Bound serials, unbound serials. Reports outside of these years appear in Westborough Town Reports.
Photocopies of house surveys that are held at the Westborough Historical Commission and some administrative documents that were sent to the Library for the convenience of the public during the process of nominating sections of town for Historic District status. Note, copies are also available online through the MACRIS database.
Binder. Meeting minutes, memoranda, and reports resulting in recommendations for the redevelopment of the Lyman School property.
Most of the records in this collection were created in the nineteenth century. They document planning for the repair and building of schools, splitting the town into separate districts, the hiring and firing of teachers, and the administering of schools within each district. Documents relating to disciplining students include the “Report on Events Leading to Expelling Emey Colburn by the Westborough School Association, 1840” (OS.02), “Adopted By-Laws Concerning Truant Children, 1871” (1.015), and entries from March 14-28, 1887 in School Committee Records, 1862-1892 (1.002).
Bound and unbound volumes of Street Lists.
Documents, textiles, and photographs that document Westborough’s celebration of the 300th anniversary of the founding of Massachusetts in 1930.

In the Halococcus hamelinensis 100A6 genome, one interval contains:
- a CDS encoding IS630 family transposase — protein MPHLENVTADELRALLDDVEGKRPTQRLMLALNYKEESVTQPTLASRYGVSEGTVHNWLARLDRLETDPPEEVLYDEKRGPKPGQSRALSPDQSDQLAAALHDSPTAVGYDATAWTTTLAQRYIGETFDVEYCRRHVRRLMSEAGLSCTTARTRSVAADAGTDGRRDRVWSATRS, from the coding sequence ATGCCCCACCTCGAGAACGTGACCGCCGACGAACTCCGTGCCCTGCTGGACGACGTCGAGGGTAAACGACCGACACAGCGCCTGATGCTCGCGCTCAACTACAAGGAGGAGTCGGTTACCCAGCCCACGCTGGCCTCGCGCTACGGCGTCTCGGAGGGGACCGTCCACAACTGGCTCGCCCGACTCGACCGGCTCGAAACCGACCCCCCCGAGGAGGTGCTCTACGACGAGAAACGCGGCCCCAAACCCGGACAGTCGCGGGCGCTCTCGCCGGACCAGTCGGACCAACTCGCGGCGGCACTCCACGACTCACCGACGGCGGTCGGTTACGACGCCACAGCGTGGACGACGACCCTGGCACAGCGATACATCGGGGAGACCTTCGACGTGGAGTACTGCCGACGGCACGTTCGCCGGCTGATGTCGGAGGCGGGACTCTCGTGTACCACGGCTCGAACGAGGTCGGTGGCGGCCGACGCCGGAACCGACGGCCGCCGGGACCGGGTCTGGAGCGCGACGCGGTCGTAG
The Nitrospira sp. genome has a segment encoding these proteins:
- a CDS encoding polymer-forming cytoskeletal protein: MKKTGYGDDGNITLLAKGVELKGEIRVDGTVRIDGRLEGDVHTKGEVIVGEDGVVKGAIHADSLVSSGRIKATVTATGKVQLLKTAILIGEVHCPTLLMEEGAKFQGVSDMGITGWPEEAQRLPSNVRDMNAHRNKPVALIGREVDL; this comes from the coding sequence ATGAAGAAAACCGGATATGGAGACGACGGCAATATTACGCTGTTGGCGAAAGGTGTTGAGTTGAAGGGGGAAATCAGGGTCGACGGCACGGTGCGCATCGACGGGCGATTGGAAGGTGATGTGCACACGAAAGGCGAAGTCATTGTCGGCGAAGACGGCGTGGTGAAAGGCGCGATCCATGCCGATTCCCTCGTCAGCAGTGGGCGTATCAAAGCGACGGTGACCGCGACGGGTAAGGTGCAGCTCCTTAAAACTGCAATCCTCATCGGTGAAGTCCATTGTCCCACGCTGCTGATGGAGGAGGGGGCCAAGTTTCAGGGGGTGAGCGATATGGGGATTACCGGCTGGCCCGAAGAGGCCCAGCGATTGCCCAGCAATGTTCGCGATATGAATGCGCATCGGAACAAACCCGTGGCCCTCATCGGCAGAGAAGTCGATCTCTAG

Most of the records in this collection fall between the late eighteenth century and the early nineteenth century. They document the administrative activities of the Town of Westborough, including town meetings, selectman activities, indenture servant contracts, church records, military records, and the layout of the town boundary, roads, and bridges. Genealogists will find valuable information in the Vital Records, Indentures, Military, and Church Records series.
Most of the lists in this collection are tax related and fall between the late-eighteenth and mid-nineteenth centuries. The tax lists provide important historical and genealogical information about the make-up of town residents in lieu of official census figures, although surviving lists for some years are more complete than others. Many of the lists divide the town into north and south, with the “Great Road” (now Route 9) serving as the dividing line.
Financial documents, including receipts, orders drawn, and account books.
Bound and unbound Town Reports.